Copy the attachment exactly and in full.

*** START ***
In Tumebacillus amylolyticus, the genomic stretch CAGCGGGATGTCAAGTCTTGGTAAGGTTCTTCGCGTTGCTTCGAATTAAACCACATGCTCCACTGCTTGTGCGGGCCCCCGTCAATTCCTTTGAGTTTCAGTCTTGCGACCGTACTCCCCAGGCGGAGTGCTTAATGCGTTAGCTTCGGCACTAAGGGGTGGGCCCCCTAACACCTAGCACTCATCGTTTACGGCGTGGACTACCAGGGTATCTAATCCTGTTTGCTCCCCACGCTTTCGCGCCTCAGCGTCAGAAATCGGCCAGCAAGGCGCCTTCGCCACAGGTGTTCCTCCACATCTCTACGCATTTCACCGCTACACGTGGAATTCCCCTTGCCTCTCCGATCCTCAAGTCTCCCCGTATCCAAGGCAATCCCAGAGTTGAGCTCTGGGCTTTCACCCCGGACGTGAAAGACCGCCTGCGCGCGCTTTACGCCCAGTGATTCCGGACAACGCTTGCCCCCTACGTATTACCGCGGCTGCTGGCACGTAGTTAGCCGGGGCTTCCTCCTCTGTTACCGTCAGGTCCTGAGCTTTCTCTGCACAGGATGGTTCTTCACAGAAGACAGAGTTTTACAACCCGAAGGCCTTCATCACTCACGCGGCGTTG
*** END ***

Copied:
In Tumebacillus amylolyticus, the genomic stretch CAGCGGGATGTCAAGTCTTGGTAAGGTTCTTCGCGTTGCTTCGAATTAAACCACATGCTCCACTGCTTGTGCGGGCCCCCGTCAATTCCTTTGAGTTTCAGTCTTGCGACCGTACTCCCCAGGCGGAGTGCTTAATGCGTTAGCTTCGGCACTAAGGGGTGGGCCCCCTAACACCTAGCACTCATCGTTTACGGCGTGGACTACCAGGGTATCTAATCCTGTTTGCTCCCCACGCTTTCGCGCCTCAGCGTCAGAAATCGGCCAGCAAGGCGCCTTCGCCACAGGTGTTCCTCCACATCTCTACGCATTTCACCGCTACACGTGGAATTCCCCTTGCCTCTCCGATCCTCAAGTCTCCCCGTATCCAAGGCAATCCCAGAGTTGAGCTCTGGGCTTTCACCCCGGACGTGAAAGACCGCCTGCGCGCGCTTTACGCCCAGTGATTCCGGACAACGCTTGCCCCCTACGTATTACCGCGGCTGCTGGCACGTAGTTAGCCGGGGCTTCCTCCTCTGTTACCGTCAGGTCCTGAGCTTTCTCTGCACAGGATGGTTCTTCACAGAAGACAGAGTTTTACAACCCGAAGGCCTTCATCACTCACGCGGCGTTG